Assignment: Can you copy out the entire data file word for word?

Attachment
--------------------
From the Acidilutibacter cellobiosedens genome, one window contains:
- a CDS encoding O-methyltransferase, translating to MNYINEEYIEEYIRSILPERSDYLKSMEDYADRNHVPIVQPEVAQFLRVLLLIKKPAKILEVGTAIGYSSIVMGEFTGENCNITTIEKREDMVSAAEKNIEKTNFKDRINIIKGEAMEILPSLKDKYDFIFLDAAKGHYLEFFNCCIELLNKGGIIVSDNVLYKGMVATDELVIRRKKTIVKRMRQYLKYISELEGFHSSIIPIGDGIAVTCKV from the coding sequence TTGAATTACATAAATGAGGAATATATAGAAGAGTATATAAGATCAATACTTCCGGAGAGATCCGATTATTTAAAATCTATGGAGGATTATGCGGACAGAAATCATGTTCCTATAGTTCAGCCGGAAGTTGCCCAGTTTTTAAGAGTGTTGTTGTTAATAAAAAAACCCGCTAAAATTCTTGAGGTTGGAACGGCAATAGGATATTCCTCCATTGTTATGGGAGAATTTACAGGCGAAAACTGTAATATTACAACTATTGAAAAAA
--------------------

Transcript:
From the Acidilutibacter cellobiosedens genome, one window contains:
- a CDS encoding O-methyltransferase, translating to MNYINEEYIEEYIRSILPERSDYLKSMEDYADRNHVPIVQPEVAQFLRVLLLIKKPAKILEVGTAIGYSSIVMGEFTGENCNITTIEKREDMVSAAEKNIEKTNFKDRINIIKGEAMEILPSLKDKYDFIFLDAAKGHYLEFFNCCIELLNKGGIIVSDNVLYKGMVATDELVIRRKKTIVKRMRQYLKYISELEGFHSSIIPIGDGIAVTCKV from the coding sequence TTGAATTACATAAATGAGGAATATATAGAAGAGTATATAAGATCAATACTTCCGGAGAGATCCGATTATTTAAAATCTATGGAGGATTATGCGGACAGAAATCATGTTCCTATAGTTCAGCCGGAAGTTGCCCAGTTTTTAAGAGTGTTGTTGTTAATAAAAAAACCCGCTAAAATTCTTGAGGTTGGAACGGCAATAGGATATTCCTCCATTGTTATGGGAGAATTTACAGGCGAAAACTGTAATATTACAACTATTGAAAAAA